As doctors, scientists, and the political world urge people to stay home and embrace social distancing to slow and eventually stop the spread of the coronavirus, The River Church refused to close its doors. The Tampa-based church chose to host their own physical service with a packed building filled with people in a dangerous crowd. The pastor, Rodney Howard-Browne, denounced the social distancing order with claims that he can cure the coronavirus “just as he did with the Zika virus.” This is the perfect example of coronavirus versus faith gone wrong.
People continuing to congregate in large crowds is a clear and present danger. The church was packed with worshipers who clearly were looking for hope. Howard-Browne, who presides over the megachurch and has been reportedly defiant over social distancing. He has vowed he will never close his church despite every doctor and scientist saying social distancing is the only thing that will prevent the disease from spreading even more. The Pastor boasted his place was white-glove clean, saying:
We brought in 13 machines that basically kill every virus in the place, and uh, if somebody walks through the door it’s like, it kills everything on them. If they sneeze, it shoots it down at like 100 mph. It’ll neutralize it in split seconds. We have the most sterile building in, I don’t know, all of America.
We are not stopping anything. I’ve got news for you, this church will never close. The only time the church will close is when the Rapture is taking place.
The scariest part of this faith gone wrong is the host of people lined elbow-to-elbow. If they contract the disease, they are the ones most likely to spread it, because they are clearly not practicing or understanding social distancing. Of course, faith is important, but seriously risking the health and safety of the people who come to worship is nothing short of outrageous and irresponsible.
This is, without question, a difficult time for religious organizations. However, many churches are still doing their services, but are streaming where people can watch on YouTube or Facebook on Sunday mornings from the safety of their own homes.
In another episode of Coronavirus versus faith gone wrong, a pastor who said COVID-19 is just “mass hysteria” was among the first from Virginia to die from the virus. On March 13, Landon Spradlin shared a misleading meme that compared coronavirus deaths to swine flu deaths and suggested the media is using the pandemic to hurt President Trump.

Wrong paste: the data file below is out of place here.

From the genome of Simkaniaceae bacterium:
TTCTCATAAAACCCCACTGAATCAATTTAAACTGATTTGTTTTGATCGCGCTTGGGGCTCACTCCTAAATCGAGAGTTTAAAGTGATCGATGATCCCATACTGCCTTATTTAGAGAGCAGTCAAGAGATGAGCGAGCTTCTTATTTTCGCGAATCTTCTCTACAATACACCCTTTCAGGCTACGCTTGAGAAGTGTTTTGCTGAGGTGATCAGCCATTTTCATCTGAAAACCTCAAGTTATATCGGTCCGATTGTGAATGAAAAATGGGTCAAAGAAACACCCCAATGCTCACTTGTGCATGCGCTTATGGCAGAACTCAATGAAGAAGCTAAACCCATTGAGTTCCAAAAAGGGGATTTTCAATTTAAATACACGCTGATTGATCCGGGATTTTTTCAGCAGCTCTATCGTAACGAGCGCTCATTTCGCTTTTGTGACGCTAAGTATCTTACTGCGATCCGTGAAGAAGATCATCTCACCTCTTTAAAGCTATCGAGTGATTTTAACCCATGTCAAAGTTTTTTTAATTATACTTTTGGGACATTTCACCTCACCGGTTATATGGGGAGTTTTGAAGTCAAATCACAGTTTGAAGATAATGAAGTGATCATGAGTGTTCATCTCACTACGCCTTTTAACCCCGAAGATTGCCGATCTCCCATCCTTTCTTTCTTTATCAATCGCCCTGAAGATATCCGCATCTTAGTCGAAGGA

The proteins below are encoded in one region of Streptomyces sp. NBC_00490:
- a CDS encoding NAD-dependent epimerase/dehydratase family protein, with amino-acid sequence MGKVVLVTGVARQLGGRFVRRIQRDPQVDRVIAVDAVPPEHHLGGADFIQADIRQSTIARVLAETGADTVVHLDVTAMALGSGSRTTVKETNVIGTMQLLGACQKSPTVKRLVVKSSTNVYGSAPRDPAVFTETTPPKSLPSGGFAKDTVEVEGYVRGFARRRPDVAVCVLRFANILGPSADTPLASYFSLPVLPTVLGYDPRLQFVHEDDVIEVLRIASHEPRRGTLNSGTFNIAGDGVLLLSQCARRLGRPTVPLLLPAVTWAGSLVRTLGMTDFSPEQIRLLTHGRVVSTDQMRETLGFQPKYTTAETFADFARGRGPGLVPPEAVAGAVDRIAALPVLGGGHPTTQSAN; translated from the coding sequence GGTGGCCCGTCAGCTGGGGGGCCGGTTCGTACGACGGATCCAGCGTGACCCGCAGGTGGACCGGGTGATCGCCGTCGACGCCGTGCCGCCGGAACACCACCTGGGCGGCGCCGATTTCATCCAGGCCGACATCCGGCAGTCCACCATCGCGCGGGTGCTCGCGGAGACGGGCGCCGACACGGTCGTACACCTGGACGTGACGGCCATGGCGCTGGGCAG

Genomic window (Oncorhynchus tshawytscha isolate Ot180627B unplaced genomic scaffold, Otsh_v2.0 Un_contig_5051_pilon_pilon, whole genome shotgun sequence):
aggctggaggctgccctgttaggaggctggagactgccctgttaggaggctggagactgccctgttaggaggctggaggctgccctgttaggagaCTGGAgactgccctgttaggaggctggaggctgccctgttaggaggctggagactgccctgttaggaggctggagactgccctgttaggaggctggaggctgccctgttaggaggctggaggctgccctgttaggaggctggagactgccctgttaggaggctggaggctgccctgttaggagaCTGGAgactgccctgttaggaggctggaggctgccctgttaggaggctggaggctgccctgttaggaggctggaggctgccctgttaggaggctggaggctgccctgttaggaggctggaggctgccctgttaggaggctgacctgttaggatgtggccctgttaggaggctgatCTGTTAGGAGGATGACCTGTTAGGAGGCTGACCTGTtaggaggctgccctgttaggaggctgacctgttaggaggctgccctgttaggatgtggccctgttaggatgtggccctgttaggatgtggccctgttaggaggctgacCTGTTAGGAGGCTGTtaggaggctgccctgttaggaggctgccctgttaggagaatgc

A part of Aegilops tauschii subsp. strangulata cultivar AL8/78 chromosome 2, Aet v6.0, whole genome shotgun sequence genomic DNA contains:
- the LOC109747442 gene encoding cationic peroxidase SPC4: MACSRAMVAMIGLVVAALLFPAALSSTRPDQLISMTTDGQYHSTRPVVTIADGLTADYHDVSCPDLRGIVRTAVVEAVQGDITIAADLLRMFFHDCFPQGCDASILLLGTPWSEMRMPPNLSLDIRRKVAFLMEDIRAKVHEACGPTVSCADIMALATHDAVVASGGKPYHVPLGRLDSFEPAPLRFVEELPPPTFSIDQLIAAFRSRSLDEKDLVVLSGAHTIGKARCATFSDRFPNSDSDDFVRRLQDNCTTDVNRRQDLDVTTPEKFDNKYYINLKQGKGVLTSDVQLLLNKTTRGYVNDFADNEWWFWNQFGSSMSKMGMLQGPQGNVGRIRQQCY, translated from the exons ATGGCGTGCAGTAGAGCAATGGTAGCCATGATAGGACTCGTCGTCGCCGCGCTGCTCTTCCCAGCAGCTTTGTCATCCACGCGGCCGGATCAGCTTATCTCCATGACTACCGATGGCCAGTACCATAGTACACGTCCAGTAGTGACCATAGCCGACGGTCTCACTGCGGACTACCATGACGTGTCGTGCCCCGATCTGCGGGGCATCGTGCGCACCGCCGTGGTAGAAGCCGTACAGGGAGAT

In the comments on the post, Spradlin acknowledged that the outbreak is a “real issue,” but added that he believes “the media is pumping out fear and doing more harm than good.” He also believed “As long as I walk in the light of that law [of the Spirit of life], no germ will attach itself to me.” Unfortunately, Spradlin tested positive for COVID-19 in the hospital and died on this past Wednesday.
Pastor Miles McPherson, who leads a megachurch in San Diego, Cali told his congregants that “carefulness is needed, but with faith and not fear. Citing a verse in the Bible, 2 Timothy 1:7, which reads, “For God has not given us a spirit of fear, but of power and of love and of a sound mind” the pastor explained each key term as follows:
Fear means having a heart filled with dread and panic. Power means the ability to exert the spiritual force necessary for change. Love means affection towards God and others. And having a sound mind means making sensible, intelligent and reasonable decisions.
Not all faith communities are responding in the same way. The coronavirus pandemic has exposed a long-held tension between science and faith for religious-based communities. Much like The River Church, conservative Christians have said the “blood of Jesus” will protect their communities. In this time of great anxiety, leaders of all faiths have both an opportunity and responsibility to step up with words of comfort and compassion, but also follow the guidelines and directives established for keeping members safe and healthy.
At the heart of any religion is community: people gathering to worship, pray, caring for one another, and even dining together. There is, therefore, something antithetical about asking members of faith communities to show their love by keeping away from one another. It is a difficult and counter-cultural thing for many to do. Yet, it is what most faith leaders are asking of their congregation as they trust the advice of scientists and experts that this is the best way to show care for the most vulnerable in the community.
The River Church pastor bragged on how clean the facility is in hopes of deeming it safe for corporate worship. However, the cleanliness of the church does not impact someone coming into the building and spreading the disease from person to person. This openly defied authority of those who govern the city, state, and country where his members reside. This type of resistance is not the opposite of fear, but instead is a defiant example of coronavirus versus faith gone wrong.
By Cherese Jackson (Virginia)
Patch: VA Pastor, Musician Dies From Coronavirus He Had Questioned
Raw Story: Florida residents pack into megachurch after pastor promises cure for coronavirus
Christian Post: Have faith, not fear, says Pastor Miles McPherson on coronavirus
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